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MEElectronics HT-21 Review

Introduction

First, I’d like to thank the folks at MEElectronics for sending me an HT-21 sample for review.

MEElectronics is one of my favorite manufacturers of IEMs. Seeing how far they’ve come in such a short time (it was only a year ago when I was reviewing their M9P, which I bought on a whim after reading a bit about them) is rather inspiring. This is a company that has gone from one with only a few truly compelling products to one with many, catering to just about any budget. MEElectronics has previously limited their product line to in ear monitors but now, they have taken their first step into the portable headphone market with the HT-21.

So, does their first portable headphone perform well enough to be worth note or does it simply trip up right out of the gate? Read on to find out.

Packaging and Accessories

The HT-21 arrives in a fairly standard cardboard box with a plastic window, allowing buyers to see the headphones. Inside, a plastic insert holds the headphones in place and underneath it lies a black carrying pouch, a welcome addition given their portable nature.

Design and Build Quality

The HT-21s are a good deal smaller than I was expecting. The earphones fold flat and the earcups fold in, toward the headband, to make them easier to carry. Their diminutive size does mean that they give up a bit in terms of build quality for the sake of being so easily portable. My review sample actually arrived slightly damaged, as you can see in the picture below, with part of the headband leading into the right earcup missing. I imagine this is a rare manufacturing defect though, and doesn’t impact their performance or wearability, at least in my case. The cable is thick and flexible and is well relieved with a hockey stick shaped L-plug, similar to those featured on older M-series models like the M9.

Comfort and isolation

Being supraaural headphones, these never truly disappeared on my ears the way certain circumaural sets can but their clamping force is minimal, but adequate, so they won’t slip off during regular usage but are light enough that they don’t feel painful to wear over a long period of time. The light padding on the headband is almost a bit too light but considering the lightness of the headphones, this is really a non-issue.

Isolation is below average for me, and I found I needed to turn my music up louder than I would’ve liked in order to defeat the ambient noise of the cafeteria in the student center of my University in my testing. Compared with the Sennheiser HD-228s, my go-to portable headphones for quite a while now, the HT-21s lose some points in terms of comfort (but not much) and more so in terms of isolation.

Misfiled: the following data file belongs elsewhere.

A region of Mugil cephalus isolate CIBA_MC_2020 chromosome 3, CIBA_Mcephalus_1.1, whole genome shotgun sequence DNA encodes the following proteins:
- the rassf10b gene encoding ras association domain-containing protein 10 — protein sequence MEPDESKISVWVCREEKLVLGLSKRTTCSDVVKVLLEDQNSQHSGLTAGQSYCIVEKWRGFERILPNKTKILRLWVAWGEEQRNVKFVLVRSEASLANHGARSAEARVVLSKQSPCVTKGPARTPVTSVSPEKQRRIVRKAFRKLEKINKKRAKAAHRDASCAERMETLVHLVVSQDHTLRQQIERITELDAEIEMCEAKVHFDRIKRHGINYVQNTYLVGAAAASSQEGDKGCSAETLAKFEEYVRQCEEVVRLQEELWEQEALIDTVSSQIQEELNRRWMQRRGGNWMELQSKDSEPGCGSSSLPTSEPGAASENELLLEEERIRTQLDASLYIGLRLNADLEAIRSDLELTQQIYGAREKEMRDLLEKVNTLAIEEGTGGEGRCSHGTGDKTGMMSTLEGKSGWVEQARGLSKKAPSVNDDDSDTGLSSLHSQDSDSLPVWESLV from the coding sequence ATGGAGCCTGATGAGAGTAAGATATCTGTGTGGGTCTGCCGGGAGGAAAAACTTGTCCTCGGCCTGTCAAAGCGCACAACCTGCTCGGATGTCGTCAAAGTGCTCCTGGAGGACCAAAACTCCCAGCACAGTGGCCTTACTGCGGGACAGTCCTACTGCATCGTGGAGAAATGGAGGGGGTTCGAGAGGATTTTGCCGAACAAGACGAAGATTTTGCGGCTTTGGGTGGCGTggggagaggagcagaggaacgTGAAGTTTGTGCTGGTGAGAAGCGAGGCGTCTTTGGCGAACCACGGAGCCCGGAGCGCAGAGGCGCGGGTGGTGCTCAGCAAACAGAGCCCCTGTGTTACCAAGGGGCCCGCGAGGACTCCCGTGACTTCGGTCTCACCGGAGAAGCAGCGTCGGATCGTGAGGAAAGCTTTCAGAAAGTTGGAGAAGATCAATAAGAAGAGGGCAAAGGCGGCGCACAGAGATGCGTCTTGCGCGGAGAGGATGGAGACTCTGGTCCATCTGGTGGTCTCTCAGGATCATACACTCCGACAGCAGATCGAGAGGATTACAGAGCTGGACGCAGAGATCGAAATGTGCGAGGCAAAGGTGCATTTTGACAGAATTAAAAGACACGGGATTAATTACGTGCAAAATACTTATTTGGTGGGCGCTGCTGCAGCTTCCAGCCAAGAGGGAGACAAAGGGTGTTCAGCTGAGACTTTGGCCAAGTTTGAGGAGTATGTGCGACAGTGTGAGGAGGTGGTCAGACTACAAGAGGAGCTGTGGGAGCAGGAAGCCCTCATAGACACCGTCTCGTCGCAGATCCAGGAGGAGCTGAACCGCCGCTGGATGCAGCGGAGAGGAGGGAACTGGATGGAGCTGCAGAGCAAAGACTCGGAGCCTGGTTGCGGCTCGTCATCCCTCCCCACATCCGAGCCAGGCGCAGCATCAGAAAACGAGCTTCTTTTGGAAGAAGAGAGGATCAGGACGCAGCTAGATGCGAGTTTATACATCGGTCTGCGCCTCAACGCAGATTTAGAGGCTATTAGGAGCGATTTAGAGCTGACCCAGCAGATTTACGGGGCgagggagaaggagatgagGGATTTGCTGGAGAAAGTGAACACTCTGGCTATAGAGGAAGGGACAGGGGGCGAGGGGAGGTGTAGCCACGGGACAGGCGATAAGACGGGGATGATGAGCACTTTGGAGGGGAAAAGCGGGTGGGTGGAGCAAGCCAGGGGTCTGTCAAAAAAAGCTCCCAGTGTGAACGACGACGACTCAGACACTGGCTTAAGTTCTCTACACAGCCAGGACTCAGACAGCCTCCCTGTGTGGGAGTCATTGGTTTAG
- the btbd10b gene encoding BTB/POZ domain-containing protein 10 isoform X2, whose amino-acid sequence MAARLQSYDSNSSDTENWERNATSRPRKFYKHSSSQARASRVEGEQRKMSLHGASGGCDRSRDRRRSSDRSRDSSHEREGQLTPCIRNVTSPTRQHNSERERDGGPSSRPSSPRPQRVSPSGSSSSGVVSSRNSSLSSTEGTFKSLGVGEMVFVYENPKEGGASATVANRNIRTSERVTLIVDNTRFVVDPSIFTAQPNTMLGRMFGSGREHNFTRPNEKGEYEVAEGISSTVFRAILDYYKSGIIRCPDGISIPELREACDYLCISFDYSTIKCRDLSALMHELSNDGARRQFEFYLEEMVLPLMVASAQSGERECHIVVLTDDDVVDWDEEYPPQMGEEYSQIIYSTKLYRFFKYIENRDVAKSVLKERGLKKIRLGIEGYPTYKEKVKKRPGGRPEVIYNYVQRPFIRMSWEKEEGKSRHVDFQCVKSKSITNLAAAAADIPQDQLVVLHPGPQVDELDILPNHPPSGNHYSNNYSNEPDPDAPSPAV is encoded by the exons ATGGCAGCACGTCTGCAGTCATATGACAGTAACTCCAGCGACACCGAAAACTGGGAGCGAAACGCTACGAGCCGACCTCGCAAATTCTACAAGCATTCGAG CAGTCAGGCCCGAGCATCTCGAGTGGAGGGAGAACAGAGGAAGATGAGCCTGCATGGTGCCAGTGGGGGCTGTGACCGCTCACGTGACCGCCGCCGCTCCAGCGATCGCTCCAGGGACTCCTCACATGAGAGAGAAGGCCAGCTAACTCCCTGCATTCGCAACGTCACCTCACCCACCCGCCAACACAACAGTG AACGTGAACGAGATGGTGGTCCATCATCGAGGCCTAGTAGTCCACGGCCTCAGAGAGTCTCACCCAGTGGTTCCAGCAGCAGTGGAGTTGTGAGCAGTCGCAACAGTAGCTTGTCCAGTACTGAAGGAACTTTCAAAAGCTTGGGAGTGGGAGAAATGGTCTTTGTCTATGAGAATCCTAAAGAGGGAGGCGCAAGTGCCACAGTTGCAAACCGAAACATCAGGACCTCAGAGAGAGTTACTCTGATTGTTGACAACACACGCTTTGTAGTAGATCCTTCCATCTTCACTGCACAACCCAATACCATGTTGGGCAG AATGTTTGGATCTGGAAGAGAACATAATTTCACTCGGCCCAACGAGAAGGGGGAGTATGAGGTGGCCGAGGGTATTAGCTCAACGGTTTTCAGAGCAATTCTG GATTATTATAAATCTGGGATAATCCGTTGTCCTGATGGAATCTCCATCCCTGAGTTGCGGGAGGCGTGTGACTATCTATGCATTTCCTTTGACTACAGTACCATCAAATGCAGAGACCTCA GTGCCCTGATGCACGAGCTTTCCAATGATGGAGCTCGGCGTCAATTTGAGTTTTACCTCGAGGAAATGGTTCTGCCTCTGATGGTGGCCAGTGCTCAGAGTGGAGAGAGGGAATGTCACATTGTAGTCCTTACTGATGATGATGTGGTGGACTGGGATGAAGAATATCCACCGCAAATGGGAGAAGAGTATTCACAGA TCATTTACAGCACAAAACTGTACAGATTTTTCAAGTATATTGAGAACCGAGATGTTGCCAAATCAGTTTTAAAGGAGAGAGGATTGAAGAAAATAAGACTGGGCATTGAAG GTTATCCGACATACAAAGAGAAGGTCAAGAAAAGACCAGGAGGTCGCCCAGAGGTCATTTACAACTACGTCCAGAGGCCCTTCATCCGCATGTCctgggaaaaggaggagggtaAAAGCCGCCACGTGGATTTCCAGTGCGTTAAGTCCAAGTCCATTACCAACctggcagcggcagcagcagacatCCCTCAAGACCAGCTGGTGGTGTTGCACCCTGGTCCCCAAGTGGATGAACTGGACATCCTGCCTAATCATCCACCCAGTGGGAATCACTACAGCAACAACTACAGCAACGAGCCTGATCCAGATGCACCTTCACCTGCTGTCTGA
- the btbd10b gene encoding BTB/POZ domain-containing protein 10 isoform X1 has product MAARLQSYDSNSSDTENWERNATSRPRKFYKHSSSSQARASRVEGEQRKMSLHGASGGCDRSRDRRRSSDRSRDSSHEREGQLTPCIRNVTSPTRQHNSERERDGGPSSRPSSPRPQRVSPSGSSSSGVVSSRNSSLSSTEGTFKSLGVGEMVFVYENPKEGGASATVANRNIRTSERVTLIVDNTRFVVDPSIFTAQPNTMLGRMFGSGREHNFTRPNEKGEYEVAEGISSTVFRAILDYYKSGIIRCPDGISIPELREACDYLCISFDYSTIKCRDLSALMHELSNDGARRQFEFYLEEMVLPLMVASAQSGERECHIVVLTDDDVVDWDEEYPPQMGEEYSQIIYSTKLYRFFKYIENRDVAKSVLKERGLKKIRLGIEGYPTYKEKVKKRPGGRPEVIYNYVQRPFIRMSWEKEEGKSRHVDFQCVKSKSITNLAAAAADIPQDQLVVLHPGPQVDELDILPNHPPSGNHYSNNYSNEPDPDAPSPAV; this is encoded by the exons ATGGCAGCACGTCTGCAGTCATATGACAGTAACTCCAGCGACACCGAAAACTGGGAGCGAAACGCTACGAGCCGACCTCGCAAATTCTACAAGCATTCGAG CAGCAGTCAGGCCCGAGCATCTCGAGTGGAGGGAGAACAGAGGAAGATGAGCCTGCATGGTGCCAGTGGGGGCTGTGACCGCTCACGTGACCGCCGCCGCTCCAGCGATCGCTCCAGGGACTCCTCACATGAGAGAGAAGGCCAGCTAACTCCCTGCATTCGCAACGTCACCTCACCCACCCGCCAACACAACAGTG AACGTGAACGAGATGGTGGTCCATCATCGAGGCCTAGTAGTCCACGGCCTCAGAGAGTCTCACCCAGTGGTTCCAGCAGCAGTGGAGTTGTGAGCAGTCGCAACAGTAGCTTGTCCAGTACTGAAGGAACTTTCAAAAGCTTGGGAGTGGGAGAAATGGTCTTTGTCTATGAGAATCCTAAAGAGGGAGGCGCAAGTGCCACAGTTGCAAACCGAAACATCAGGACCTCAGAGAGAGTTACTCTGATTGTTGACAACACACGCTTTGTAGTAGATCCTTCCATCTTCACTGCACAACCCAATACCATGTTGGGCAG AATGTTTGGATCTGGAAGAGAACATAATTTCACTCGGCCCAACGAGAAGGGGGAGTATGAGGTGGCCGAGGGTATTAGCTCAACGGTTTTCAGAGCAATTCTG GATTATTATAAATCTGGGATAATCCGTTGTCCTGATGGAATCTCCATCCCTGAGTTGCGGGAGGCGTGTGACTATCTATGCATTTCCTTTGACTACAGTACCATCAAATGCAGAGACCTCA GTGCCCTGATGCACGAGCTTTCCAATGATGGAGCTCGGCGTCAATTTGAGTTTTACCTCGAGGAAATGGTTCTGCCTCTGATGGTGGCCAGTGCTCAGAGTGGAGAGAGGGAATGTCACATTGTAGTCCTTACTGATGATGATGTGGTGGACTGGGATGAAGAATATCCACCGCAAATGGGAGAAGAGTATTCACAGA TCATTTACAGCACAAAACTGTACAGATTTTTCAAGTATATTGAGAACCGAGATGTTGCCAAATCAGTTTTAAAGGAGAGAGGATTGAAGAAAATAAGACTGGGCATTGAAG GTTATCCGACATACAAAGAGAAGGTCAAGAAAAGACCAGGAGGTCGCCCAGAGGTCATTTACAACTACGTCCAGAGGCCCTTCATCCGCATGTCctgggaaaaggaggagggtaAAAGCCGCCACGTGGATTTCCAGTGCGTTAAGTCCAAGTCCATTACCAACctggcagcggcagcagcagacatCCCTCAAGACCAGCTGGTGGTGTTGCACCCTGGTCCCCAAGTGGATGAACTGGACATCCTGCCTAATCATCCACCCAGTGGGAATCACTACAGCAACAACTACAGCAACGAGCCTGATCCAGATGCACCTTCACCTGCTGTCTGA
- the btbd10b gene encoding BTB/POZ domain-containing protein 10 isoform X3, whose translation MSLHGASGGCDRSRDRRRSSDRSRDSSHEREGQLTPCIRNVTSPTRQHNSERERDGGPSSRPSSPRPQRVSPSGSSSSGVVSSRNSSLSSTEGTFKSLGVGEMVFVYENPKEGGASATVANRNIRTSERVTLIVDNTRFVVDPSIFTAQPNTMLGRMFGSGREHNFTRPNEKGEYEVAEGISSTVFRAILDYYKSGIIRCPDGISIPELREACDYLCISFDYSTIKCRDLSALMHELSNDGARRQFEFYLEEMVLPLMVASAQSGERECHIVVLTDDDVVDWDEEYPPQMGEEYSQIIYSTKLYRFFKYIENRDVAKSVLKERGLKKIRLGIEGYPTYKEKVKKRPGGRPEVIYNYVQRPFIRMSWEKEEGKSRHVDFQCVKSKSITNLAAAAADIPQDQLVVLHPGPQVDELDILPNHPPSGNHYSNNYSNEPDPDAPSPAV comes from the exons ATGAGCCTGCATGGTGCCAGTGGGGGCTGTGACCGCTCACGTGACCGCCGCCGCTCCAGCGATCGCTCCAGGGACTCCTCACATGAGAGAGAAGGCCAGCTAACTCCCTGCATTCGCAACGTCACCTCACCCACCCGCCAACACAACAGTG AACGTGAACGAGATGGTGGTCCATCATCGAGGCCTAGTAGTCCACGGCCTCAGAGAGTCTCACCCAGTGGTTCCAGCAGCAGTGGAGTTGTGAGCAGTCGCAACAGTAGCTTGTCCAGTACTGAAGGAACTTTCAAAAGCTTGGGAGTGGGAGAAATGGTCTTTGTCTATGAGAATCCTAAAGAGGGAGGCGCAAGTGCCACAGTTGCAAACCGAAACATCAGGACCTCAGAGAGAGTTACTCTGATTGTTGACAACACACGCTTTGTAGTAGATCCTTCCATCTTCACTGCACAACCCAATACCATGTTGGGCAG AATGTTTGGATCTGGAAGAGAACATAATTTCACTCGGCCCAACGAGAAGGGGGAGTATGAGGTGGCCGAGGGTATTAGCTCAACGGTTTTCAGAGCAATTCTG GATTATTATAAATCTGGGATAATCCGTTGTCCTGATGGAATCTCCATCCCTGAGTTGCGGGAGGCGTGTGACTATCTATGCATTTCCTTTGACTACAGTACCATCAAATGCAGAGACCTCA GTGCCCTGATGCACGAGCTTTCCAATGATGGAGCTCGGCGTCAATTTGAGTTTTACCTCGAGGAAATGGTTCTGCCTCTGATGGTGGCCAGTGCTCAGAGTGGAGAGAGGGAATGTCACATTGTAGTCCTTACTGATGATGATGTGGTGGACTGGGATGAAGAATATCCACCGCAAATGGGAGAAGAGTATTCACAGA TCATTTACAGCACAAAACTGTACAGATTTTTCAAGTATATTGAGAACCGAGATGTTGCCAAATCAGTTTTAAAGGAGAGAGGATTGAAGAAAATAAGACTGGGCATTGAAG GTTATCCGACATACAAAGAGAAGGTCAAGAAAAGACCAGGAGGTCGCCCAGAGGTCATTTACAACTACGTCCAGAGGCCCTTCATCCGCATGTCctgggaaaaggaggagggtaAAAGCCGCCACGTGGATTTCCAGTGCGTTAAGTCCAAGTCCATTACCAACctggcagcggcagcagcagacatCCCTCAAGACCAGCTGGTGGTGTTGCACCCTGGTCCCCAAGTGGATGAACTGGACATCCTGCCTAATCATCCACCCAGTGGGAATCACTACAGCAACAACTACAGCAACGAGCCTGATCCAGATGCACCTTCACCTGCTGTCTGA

Sound Quality

Burn in: Naturally, these headphones were given upwards of 50 hours of burn-in time prior to evaluation.

The HT-21s surprised me at first, as their sound signature was far from what I was expecting, given my experience with previous MEElectronics products. To elaborate on this, I’ll start at the bottom. Bass is tight and carries a good deal of impact but doesn’t have that weighty resonance I’ve experienced from previous MEElectronics IEMs such as the M6 or M11+ but that’s not necessarily a bad thing. What there is appropriately detailed and has a nice bit of rumble, albeit there is some roll-off in the lower registers.

The midrange is the most surprising aspect of the sound signature in that it is surprisingly forward, lively and aggressive. It doesn’t hesitate in the slightest to throw things in your face. Treble tonality is similar in that it can be a bit peaky and occasionally sibilant but doesn’t sound as forward or aggressive. The HT-21 is no slouch in terms of detail in either frequency range but I do get the sense that some of the finer details of a piece are sometimes glossed over.

The whole of its presentation centers around the midrange being as forward as it is and thus, vocals and certain instruments are often perceived as very close to the listener while others are firmly in the background. For that reason, imaging isn’t the best but the soundstage is nicely deep sufficiently wide enough that the presentation isn’t hampered too much by it.

The HT-21 is interesting in that its biggest strength, the forwardness of its midrange is also its biggest weakness. At the higher volumes I found myself listening to the HT-21s at in order to drown out the noise of the cafeteria, some songs were downright painful to listen to. Songs with powerful, cracking snare drums and sparkle of chimes actually caused me to wince on several occasions. Compared to my HD-228s which feature a laid-back, dark and bass driven sound signature, the HT-21s and their forward, aggressive sound signature are their polar opposites. The HT-21 are rather good when it comes to technical proficiency but whether or not you’ll enjoy them will be entirely based on personal preference.

Conclusion

While the HT-21 is not really in line with my personal listening preferences, these are still a capable pair of portable headphones that don’t slouch in technical capability, portability or comfort. I imagine the bright(ish), forward sound signature will appeal to many users and the $40 asking price is certainly appealing, as they compare favorably with Sennheiser’s HD-228s on a technical level, a headphone that retails for $100 and has a street price around $60. I’d like to see MEElectronics explore creating other portable headphones in the future, as the HT-21 proves that they have a solid understanding of how a good set is made.

About Justin McBride

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